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I was taught to consider every approach to be 'an approach to a missed approach' (i.e. you should always be expecting to have to go-around at any point) but that there comes a point, very late, during an approach when you're able to decide that it's actually safe to land (e.g. think of a Cat IIIA - when at 50' RadAlt you hope you can see enough runway lights to allow you to positively identify it as the runway, and land - and basically the same is true of any approach from that through to CAVOK too).

Moving on, I think you'll find that what most aeroplane flying manuals actually say is something like 'the demonstrated cross-wind limit is XX kts', i.e. the manufacturer took the aircraft to somewhere very windy, with a test pilot flying it, and proved just how much wind the beast will handle. That does not mean that this is the actual limit, only the demonstrated one (but remember, this was determined by a test pilot, working for a manufacturer who wants to sell the aircraft, and who so needs it to seen as a capable a machine as possible, against their competitors aircraft - whom are doing the exact same with their aircraft).

Accordingly, as there really is not a limit, you might fancy 'having a go' when the wind is beyond the 'demonstrated limit' but in that instance your are in effect acting as a test pilot, as result of which (and as Lenny Godber says above) you might very well have to justify your actions at a subsequent Board of Enquiry and / or in Court - assuming that is that you actually manage to crawl out of the wreckage !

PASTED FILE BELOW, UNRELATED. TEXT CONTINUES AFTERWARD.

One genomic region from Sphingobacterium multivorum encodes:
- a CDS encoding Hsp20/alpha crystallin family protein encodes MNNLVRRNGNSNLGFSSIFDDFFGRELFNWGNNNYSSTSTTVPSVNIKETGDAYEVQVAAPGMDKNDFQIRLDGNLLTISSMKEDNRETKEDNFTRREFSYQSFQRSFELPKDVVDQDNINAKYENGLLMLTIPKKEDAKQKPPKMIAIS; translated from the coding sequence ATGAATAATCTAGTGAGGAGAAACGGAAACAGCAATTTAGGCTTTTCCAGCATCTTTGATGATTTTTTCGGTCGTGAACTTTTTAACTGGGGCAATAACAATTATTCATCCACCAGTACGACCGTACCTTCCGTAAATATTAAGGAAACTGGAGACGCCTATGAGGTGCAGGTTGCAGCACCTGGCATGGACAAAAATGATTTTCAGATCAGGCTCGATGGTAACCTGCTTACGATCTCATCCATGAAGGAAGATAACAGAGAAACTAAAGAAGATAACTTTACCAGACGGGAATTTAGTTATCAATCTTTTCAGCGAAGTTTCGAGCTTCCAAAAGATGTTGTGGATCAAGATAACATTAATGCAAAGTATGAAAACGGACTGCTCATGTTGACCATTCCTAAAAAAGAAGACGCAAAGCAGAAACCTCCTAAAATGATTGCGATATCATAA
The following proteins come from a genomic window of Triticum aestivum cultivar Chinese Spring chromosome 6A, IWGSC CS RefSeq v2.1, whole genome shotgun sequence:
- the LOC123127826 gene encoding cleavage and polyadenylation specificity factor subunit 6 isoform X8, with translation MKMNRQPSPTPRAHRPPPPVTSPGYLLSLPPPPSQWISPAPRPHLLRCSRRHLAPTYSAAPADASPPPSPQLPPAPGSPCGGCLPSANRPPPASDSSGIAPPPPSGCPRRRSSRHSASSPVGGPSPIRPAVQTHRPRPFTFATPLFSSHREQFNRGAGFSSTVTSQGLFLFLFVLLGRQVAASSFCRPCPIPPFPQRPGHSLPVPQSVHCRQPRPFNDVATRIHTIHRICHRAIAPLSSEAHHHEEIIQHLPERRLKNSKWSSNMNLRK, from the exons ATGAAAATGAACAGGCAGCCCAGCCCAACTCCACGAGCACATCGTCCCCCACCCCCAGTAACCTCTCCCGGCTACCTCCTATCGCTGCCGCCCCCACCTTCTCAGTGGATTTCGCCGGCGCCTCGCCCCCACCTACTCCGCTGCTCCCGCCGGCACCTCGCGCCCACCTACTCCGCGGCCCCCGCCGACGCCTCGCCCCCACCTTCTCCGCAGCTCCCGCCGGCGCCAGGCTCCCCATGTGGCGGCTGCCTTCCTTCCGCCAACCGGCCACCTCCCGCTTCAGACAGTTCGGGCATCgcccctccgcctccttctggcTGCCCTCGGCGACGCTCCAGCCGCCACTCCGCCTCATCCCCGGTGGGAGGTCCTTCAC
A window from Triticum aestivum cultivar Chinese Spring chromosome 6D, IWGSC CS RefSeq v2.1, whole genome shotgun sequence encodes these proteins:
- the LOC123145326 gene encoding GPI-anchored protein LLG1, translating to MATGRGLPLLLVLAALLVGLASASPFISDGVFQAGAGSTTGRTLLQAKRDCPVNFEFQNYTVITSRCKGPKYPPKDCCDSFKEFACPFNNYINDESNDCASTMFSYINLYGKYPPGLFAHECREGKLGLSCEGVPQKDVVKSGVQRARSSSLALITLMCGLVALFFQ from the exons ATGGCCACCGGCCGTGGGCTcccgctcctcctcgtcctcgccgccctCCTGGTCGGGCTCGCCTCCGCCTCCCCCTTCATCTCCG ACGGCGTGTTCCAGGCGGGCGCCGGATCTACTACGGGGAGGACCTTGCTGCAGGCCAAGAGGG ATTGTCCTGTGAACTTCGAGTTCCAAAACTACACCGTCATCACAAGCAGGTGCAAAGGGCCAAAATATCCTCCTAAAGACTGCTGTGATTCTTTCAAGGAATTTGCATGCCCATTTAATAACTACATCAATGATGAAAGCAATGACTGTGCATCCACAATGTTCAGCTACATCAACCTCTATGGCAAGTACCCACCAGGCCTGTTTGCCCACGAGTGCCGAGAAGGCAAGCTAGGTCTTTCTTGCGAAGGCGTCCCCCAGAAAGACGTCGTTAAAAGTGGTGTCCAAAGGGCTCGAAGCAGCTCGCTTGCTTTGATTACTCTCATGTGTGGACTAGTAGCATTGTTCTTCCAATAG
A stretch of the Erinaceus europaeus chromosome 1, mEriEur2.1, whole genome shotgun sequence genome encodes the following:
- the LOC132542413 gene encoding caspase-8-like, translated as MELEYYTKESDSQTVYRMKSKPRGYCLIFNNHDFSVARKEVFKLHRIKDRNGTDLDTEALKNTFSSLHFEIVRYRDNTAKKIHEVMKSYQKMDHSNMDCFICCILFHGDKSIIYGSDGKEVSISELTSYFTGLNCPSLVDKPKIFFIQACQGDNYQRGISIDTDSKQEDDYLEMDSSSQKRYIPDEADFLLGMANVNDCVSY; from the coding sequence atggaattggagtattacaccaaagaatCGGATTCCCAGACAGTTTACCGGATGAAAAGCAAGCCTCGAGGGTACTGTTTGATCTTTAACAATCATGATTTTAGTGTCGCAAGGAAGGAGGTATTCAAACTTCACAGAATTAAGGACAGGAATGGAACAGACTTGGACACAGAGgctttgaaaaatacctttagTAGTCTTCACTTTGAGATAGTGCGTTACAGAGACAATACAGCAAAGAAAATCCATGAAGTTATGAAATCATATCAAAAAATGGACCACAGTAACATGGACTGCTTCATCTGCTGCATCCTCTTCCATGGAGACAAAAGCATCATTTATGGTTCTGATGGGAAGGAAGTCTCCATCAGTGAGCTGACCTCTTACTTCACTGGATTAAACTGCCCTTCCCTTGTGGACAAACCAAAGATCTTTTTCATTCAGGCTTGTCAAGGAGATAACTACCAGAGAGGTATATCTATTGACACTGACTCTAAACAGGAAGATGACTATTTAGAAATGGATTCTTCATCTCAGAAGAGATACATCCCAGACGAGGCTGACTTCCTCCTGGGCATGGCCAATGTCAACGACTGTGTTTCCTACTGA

Nb. The above of course assumes no overriding local airport or country limitations and / or airline limits as stated in the Operations or Flying Manuals, etc.

Maybe then this is what DontSink is trying to imply when he/she wrote 'you just have to give it a try'.

Uhm ?!

Last edited by Devils Advocate; 31st Mar 2002 at 13:16.
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Old 31st Mar 2002, 18:52
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Out of limits is out of limits. The wind limitations at Madeira (FNC) are there for reasons of safety. These wind limitations (in relation to the touchdown anenometer) are to allow the pilot to make a safe approach and touchdown. These are airfield, not aircraft, limitations

I cannot believe that in the current climate i.e. post Sept. 11th, when air safety is so much in the public spotlight, that any pilot would deliberately ignore safety limitations. This is especially true at an airfield like FNC which must always be treated with the greatest respect.

I have operated to FNC many times and in my experience if the wind is close to limits you can expect a rough ride. If the wind is out of limits????

We are in danger of destroying our own industry if we carry on like this, and we deserve everything we get.